Just talk about ham radio. Most hams have many more interests.
Operate when you are in a bad mood. You will be that much more vulnerable to losing your temper.
Overuse Q-codes and other ham jargon on the phone bands.
Claim or homestead any particular frequency for nets, schedules, etc. If your designated frequency is already in use, simply move up or down as necessary.
Transmit before first determining that the frequency is clear. This includes transmitting within 3Khz of other known QSOs.
Break into an ongoing QSO unless you can hear the majority of the participants.
Ignore someone new to a round table QSO. We
should all do our part to make everyone feel welcome. Avoid making the
discussion appear exclusive to your particular circle of friends.
Test your transmitter over the air. It is far better to use a dummy load.
Cough, sneeze or clear your throat into your microphone.
Operate VOX except when in a QSO with three or less participants. It tends to foster "quick keying" which may give the appearance that you don't welcome breakers.
Become a "Band Policeman" quick to tell others what you feel they are doing wrong. In instances where it may be called for, always be polite and constructive.
Turn up your microphone gain or resort to excessive speech processing in order to be heard. Such practices will most likely result in diminished audio quality and increased likelihood of interference to nearby QSOs.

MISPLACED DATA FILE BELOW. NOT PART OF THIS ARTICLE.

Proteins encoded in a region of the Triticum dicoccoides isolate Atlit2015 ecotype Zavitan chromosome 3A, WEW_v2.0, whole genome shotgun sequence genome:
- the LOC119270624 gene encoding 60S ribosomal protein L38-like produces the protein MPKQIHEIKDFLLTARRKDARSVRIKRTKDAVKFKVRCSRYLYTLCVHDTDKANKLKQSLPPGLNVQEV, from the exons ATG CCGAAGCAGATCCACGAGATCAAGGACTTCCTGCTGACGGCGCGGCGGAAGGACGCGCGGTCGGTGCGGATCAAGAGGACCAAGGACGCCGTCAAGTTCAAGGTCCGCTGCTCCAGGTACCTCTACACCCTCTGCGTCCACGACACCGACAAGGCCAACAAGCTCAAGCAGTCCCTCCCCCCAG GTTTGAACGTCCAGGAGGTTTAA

Use the word "break" when wanting to join an on-going QSO. Simply give your call sign between transmissions and reserve the use of the word "break" for more urgent situations.
Join an ongoing QSO unless you have something to contribute to the discussion. It is especially rude to interrupt other hams with a request for audio checks, signal reports, etc.
Operate in any fashion that is not in keeping with good amateur practice. Be certain to always comply with the provisions of Part 97 of the rules.
Knowingly interfere with an ongoing QSO just because you are working DX, especially split frequency.
Say that the frequency "is not" in use when you hear someone inquire. Refrain from responding at all except unless you know for certain that the frequency or one nearby "is" in use.
Ridicule other hams or express any negative views of the overall state of Amateur Radio. If you don't have something positive and constructive to say, avoid saying anything at all.
Note: The foregoing tips are just the opinion of one ham. As such, they are intended to be nothing more than a “shopping list” of suggested guidelines presented almost entirely from the perspective of a “rag chewer”. DXers, Contesters and hams who enjoy other modes will most likely have somewhat different views. Equipment related issues, being generally well known, are purposely not included here. In any event, it is hoped that this list may prove somewhat useful especially for new operators. The overriding theme is common sense and courtesy to others. Let’s always remember what a privilege it is to operate on the ham bands! This will help avoid doing anything that might impinge on the enjoyment of our hobby for others.